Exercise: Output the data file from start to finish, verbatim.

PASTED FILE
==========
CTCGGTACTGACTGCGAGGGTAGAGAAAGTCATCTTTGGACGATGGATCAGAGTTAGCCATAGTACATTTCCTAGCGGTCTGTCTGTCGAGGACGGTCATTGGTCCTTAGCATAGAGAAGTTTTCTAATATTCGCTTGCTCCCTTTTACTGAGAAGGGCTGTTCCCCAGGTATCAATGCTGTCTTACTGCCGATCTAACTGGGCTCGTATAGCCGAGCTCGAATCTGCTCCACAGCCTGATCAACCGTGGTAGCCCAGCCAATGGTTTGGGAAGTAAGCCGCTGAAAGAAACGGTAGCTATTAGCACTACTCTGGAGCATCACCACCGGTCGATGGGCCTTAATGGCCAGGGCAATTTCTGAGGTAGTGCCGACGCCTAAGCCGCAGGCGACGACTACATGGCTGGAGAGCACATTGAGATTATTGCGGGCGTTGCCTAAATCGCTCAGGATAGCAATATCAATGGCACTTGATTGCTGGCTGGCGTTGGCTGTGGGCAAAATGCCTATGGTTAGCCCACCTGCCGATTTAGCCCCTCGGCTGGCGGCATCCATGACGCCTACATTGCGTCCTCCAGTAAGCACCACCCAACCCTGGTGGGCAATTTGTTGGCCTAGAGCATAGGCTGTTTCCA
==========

CTCGGTACTGACTGCGAGGGTAGAGAAAGTCATCTTTGGACGATGGATCAGAGTTAGCCATAGTACATTTCCTAGCGGTCTGTCTGTCGAGGACGGTCATTGGTCCTTAGCATAGAGAAGTTTTCTAATATTCGCTTGCTCCCTTTTACTGAGAAGGGCTGTTCCCCAGGTATCAATGCTGTCTTACTGCCGATCTAACTGGGCTCGTATAGCCGAGCTCGAATCTGCTCCACAGCCTGATCAACCGTGGTAGCCCAGCCAATGGTTTGGGAAGTAAGCCGCTGAAAGAAACGGTAGCTATTAGCACTACTCTGGAGCATCACCACCGGTCGATGGGCCTTAATGGCCAGGGCAATTTCTGAGGTAGTGCCGACGCCTAAGCCGCAGGCGACGACTACATGGCTGGAGAGCACATTGAGATTATTGCGGGCGTTGCCTAAATCGCTCAGGATAGCAATATCAATGGCACTTGATTGCTGGCTGGCGTTGGCTGTGGGCAAAATGCCTATGGTTAGCCCACCTGCCGATTTAGCCCCTCGGCTGGCGGCATCCATGACGCCTACATTGCGTCCTCCAGTAAGCACCACCCAACCCTGGTGGGCAATTTGTTGGCCTAGAGCATAGGCTGTTTCCA